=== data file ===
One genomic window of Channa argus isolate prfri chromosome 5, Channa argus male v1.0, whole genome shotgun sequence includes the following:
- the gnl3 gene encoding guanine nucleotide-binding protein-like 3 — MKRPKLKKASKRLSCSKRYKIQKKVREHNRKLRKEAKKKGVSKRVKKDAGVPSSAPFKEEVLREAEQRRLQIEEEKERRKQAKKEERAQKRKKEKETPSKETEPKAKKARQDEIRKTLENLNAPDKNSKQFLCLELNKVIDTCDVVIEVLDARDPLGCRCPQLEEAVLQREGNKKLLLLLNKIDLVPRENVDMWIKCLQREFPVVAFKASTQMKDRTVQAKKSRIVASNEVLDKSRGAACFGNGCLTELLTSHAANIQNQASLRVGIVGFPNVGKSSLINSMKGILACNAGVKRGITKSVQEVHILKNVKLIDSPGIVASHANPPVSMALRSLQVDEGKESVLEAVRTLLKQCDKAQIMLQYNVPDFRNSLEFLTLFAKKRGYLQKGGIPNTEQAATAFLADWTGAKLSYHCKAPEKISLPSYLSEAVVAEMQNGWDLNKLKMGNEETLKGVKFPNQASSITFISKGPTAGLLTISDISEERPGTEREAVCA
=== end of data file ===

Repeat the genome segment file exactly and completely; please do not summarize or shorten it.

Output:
One genomic window of Channa argus isolate prfri chromosome 5, Channa argus male v1.0, whole genome shotgun sequence includes the following:
- the gnl3 gene encoding guanine nucleotide-binding protein-like 3 — MKRPKLKKASKRLSCSKRYKIQKKVREHNRKLRKEAKKKGVSKRVKKDAGVPSSAPFKEEVLREAEQRRLQIEEEKERRKQAKKEERAQKRKKEKETPSKETEPKAKKARQDEIRKTLENLNAPDKNSKQFLCLELNKVIDTCDVVIEVLDARDPLGCRCPQLEEAVLQREGNKKLLLLLNKIDLVPRENVDMWIKCLQREFPVVAFKASTQMKDRTVQAKKSRIVASNEVLDKSRGAACFGNGCLTELLTSHAANIQNQASLRVGIVGFPNVGKSSLINSMKGILACNAGVKRGITKSVQEVHILKNVKLIDSPGIVASHANPPVSMALRSLQVDEGKESVLEAVRTLLKQCDKAQIMLQYNVPDFRNSLEFLTLFAKKRGYLQKGGIPNTEQAATAFLADWTGAKLSYHCKAPEKISLPSYLSEAVVAEMQNGWDLNKLKMGNEETLKGVKFPNQASSITFISKGPTAGLLTISDISEERPGTEREAVCA